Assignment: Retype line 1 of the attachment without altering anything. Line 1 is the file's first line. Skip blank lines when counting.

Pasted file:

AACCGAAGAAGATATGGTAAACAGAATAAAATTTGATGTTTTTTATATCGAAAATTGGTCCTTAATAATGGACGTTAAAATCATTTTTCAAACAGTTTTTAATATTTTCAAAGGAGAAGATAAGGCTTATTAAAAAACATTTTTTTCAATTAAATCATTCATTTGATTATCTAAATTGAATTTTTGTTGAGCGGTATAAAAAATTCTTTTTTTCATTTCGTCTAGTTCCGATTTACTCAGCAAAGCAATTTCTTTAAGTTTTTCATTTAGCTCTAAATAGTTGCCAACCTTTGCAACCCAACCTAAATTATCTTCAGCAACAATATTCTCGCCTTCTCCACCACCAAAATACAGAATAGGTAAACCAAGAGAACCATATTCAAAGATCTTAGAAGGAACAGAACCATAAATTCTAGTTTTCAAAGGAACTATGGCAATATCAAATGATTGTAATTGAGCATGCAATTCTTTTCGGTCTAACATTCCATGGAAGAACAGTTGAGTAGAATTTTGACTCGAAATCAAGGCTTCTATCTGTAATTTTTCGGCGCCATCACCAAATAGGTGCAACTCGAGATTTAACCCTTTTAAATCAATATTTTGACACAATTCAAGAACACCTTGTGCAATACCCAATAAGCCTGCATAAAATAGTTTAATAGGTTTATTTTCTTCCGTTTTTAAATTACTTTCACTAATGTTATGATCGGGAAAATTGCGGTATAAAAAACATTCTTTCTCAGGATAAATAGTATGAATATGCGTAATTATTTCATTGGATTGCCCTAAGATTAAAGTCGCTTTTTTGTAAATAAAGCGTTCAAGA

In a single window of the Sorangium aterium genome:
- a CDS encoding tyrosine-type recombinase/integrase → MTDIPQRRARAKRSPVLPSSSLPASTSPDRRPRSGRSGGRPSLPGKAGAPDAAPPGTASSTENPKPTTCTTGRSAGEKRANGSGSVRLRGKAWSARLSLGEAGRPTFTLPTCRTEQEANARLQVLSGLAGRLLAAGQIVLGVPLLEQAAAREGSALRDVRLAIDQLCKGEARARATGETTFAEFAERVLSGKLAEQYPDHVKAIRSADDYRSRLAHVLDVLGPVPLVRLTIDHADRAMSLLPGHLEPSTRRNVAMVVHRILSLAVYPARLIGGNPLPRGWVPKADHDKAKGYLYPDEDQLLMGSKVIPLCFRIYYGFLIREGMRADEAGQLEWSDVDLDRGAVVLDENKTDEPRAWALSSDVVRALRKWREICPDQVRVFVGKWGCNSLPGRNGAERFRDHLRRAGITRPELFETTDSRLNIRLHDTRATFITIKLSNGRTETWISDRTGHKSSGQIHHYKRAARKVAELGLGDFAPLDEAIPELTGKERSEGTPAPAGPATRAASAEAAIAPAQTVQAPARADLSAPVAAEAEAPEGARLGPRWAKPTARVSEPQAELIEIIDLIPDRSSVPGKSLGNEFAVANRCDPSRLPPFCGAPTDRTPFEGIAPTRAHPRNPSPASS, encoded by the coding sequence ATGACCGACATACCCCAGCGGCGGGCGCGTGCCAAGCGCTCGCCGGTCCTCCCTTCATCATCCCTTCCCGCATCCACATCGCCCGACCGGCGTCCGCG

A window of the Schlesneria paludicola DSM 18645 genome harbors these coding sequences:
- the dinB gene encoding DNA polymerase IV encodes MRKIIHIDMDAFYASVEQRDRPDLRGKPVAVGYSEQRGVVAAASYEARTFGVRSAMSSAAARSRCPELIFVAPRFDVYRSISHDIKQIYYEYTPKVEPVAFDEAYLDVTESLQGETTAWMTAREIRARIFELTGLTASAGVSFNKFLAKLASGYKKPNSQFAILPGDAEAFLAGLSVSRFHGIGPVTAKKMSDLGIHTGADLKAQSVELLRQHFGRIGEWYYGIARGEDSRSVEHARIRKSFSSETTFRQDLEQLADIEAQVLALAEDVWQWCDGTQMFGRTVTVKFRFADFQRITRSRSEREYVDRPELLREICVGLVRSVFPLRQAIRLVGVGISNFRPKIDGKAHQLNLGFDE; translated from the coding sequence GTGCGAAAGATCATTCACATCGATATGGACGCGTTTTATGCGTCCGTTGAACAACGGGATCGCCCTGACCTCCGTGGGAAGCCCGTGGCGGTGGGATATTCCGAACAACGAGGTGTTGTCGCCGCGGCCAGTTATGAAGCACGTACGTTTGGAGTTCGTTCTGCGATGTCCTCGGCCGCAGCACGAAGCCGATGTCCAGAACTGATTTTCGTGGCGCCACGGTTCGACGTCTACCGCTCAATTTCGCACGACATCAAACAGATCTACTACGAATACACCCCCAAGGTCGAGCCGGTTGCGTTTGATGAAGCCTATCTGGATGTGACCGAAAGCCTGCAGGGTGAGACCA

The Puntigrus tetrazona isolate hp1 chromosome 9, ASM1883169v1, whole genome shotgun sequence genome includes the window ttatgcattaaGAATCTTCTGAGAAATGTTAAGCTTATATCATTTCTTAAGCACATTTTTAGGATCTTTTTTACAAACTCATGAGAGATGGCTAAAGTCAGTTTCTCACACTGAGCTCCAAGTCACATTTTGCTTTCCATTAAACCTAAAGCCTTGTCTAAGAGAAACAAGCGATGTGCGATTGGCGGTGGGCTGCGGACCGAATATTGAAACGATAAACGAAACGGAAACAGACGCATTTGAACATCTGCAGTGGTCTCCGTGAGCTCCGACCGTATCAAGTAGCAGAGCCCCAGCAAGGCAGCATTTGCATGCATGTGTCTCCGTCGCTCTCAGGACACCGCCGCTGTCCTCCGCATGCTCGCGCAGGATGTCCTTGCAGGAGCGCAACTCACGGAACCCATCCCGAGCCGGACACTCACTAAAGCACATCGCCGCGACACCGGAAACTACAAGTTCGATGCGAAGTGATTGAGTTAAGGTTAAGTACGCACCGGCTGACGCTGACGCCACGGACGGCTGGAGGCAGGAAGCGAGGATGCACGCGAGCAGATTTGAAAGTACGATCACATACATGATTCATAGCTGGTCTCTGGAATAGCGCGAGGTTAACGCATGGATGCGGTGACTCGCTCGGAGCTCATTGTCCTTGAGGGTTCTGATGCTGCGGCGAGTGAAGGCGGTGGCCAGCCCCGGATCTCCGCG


AACCGAAGAAGATATGGTAAACAGAATAAAATTTGATGTTTTTTATATCGAAAATTGGTCCTTAATAATGGACGTTAAAATCATTTTTCAAACAGTTTTTAATATTTTCAAAGGAGAAGATAAGGCTTATTAAAAAACATTTTTTTCAATTAAATCATTCATTTGATTATCTAAATTGAATTTTTGTTGAGCGGTATAAAAAATTCTTTTTTTCATTTCGTCTAGTTCCGATTTACTCAGCAAAGCAATTTCTTTAAGTTTTTCATTTAGCTCTAAATAGTTGCCAACCTTTGCAACCCAACCTAAATTATCTTCAGCAACAATATTCTCGCCTTCTCCACCACCAAAATACAGAATAGGTAAACCAAGAGAACCATATTCAAAGATCTTAGAAGGAACAGAACCATAAATTCTAGTTTTCAAAGGAACTATGGCAATATCAAATGATTGTAATTGAGCATGCAATTCTTTTCGGTCTAACATTCCATGGAAGAACAGTTGAGTAGAATTTTGACTCGAAATCAAGGCTTCTATCTGTAATTTTTCGGCGCCATCACCAAATAGGTGCAACTCGAGATTTAACCCTTTTAAATCAATATTTTGACACAATTCAAGAACACCTTGTGCAATACCCAATAAGCCTGCATAAAATAGTTTAATAGGTTTATTTTCTTCCGTTTTTAAATTACTTTCACTAATGTTATGATCGGGAAAATTGCGGTATAAAAAACATTCTTTCTCAGGATAAATAGTATGAATATGCGTAATTATTTCATTGGATTGCCCTAAGATTAAAGTCGCTTTTTTGTAAATAAAGCGTTCAAGA